I can assure you that navigating around 3 mercedes sprinter is easier than navigating around 10 or 25 team cars. That 1m66 rule might be critical when riders have to follow and pass a lot of vehicles which are driven bumpers to bumpers. With fewer vehicles they could take only one lane on the largest roads. On smaller ones they could leave a lot more gap between each other so riders and take the time to warn riders when they can pass safely. In the descents riders could seat between two of these vehicule while keeping a safe distance. Even by leaving 15 to 50m between each vehicles, those neutral supports would still be available faster than a team car right now when navigating in the middle of the caravan.

Your experience with driving a large van is true but what you drove hasn’t been equipped to be cyclist aware. The technology to add riders detection so the vans can be safer exist, it is just not sold on such vehicles but it does n0t mean custom cars/vans can’t be made for this purpose.

And your cynical assumption couldn’t be fewer than the reality as I am a former elite rider and live in the middle of the alps.

J Evans March 24, 2016 at 10:24 pm

DMC, like all British people I don’t speak a word of another language – so I e mailed them in English, assuming that they’ll probably have someone who does speak English.

(Also, I wrote it in block capitals – because that’s how you speak to foreigners: loudly and in the Queen’s English.)

J Evans March 24, 2016 at 10:36 pm

opignonlibre – you still can’t have a person rattling around in the back of a van: it’s not just feasible. It’s not safe. And a lot of the time it would simply be impossible for them to stand up and do their job. (Not to mention all the other flaws already noted above.)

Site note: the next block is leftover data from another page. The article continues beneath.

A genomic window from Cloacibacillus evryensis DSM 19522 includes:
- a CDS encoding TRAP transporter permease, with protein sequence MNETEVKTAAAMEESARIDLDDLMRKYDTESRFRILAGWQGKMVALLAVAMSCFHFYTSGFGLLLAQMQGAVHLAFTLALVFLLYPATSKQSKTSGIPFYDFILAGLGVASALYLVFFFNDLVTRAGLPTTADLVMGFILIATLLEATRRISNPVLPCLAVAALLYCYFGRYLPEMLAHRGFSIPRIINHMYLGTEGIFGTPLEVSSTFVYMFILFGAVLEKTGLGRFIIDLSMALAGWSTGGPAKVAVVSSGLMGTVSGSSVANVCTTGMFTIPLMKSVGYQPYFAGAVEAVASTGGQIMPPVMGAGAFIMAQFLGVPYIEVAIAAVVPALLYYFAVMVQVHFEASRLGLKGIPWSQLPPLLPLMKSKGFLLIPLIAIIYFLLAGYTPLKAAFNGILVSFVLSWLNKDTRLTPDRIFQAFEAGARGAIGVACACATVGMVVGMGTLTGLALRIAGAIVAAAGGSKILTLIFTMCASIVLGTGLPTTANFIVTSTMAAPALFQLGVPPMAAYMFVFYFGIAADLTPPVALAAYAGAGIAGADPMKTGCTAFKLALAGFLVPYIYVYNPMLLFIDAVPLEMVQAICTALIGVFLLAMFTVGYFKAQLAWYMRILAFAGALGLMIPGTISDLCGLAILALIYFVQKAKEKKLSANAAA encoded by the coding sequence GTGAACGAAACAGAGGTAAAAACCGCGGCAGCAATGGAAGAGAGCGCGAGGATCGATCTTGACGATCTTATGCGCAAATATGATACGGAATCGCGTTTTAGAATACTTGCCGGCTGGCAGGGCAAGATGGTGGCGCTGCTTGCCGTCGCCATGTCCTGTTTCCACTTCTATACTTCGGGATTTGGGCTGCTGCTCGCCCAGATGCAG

As for the rest of what has been added this pm, I’m all for getting rid of powermeters, maybe radios, electronic everything, fancy bikes (including TT bikes) and all that, but I don’t want to see riders being without assistance, a la the old days.
I always want to see the best rider win – and that would sometimes prevent that from happening.

opignonlibre March 25, 2016 at 1:21 pm

J Evans: You can still put a folding seat with belt in that van cargo area. Riders never ask for food/drinks/gears in tricky/dangerous parts of the course, the operator would have to stand up only when asked for items.

As for reducing events that would prevent the best riders to win, there is a simple idea to remove a huge majority of mechanicals : mandatory tires such as Schwalbe Marathon Plus or equivalent. Sure sponsors wouldn’t like it and riders would hate how they ride but flats would become a very rare sight. Others mechanical failures are so rare you can just put them asides, most of them are consequences of a crash and although sometimes there is no way to avoid it being the best rider includes staying on the bike better than other riders imho.

Anonymous March 25, 2016 at 2:35 pm

It’s never going to happen. All course vehicles are branded advertising. No one is giving that up.

Alan Milne March 26, 2016 at 11:50 am

Yet again another superb article which deals with the issues in a clear and dispassionate manner.
Thank you